lates has stayed popular because it’s really the best technique for anybody; it prepares your body to do anything you want, makes you stronger and gives you balance. You feel taller, stronger in your core. And if you’re stronger in your core, then you can do anything you want — run, swim, lift weights.” Barreto spoke of one client, a woman almost 80, whose “stress test after taking Pilates classes is much better than it was 10 years ago. Pilates is good to give you support and reverse the aging process. I think it’s great.” Lara Keidel’s Spincycle, which opened in July in Scotts Corners, Pound Ridge, gives exercisers the chance to try new routines. “People like to stay interested in working out and be excited by what they’re doing,” she said. “Anything that gets people up and moving is great. I have some people who only spin, while others spin and do strength training and yoga.”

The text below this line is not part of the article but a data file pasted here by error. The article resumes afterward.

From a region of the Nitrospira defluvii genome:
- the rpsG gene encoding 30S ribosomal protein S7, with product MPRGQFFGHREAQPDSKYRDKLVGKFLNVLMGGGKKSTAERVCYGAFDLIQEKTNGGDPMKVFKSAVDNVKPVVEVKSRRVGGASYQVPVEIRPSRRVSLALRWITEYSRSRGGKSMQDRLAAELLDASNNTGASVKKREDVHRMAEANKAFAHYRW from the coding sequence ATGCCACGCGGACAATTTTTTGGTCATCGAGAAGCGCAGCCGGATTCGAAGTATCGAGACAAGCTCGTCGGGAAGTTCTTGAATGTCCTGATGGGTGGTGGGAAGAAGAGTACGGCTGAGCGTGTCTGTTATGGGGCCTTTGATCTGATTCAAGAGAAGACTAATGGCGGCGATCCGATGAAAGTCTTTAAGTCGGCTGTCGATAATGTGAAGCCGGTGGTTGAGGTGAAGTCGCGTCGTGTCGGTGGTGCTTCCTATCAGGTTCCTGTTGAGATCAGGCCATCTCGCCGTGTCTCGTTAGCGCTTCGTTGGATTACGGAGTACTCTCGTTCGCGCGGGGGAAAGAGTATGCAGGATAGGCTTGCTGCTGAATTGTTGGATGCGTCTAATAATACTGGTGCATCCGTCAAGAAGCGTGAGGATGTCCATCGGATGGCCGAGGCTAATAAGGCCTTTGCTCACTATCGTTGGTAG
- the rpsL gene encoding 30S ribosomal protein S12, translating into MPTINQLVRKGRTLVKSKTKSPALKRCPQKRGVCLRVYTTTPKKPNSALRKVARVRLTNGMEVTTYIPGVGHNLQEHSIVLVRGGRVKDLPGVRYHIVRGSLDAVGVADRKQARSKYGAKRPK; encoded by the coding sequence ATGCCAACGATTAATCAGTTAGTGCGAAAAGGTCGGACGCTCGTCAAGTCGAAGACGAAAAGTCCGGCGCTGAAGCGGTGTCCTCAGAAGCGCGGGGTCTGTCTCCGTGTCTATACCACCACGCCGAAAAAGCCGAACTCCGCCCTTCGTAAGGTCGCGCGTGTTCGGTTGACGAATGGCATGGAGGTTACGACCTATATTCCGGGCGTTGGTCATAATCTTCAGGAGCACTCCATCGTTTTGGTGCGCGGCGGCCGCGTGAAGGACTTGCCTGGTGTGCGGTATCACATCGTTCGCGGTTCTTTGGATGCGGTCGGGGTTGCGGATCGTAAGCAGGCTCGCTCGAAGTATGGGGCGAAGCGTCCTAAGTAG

Women “love to work out” at Spincycle, Keidel said, “because it’s social and because they’re accountable to each other.” Spincycle also offers a bar class and TRX Suspension, among other options. Owner Michelle Lichtman of Bodyfit Studio in Scarsdale said that if one looks back at any craze or phase of exercise, “it’s just cyclical, just like a regular business model for any kind of new product. A craze catches on, keeps going up to its fifth year, and then goes down. Certainly Zumba is not going to be popular going forward; the classes are already dwindling.” People “get bored of certain things,” Lichtman said. “The only routines I can think of in the history of exercise that have stayed the course is Pilates and the Pilates Berk Method,” which was started in the 1950s by a dancer, Lotte Berk, who went into atrophy, landing eventually in a wheelchair. She exercised using the method she later trademarked, dying at 92 “at the top of the exercise world,” Lichtman said. Bodyfit classes are based on the Lotte Berk philosophy. In addition, there’s a Tread-X class, “where we just torch calories at a startling rate,” Lichtman said. Lotte Berk, Lichtman said, “was never a craze. It was just a secret, so ladies who lunch could keep their form.” She calls Tread-X a “breakthrough workout that makes your body sleek and lean in the shortest amount of time.” It would seem that the exercise “trend” for 2011, such as it may be, is that whatever routines make individuals happy, motivated and fit remain popular. So to the indoor cyclists, cycle on. Zumba addicts, dance on. Pilates devotees, continue what you’re doing, too. Who knows, you may find Kettlebells, Tread-X, Kangaroo Shoes and other yet undiscovered “crazes” in your longterm future too.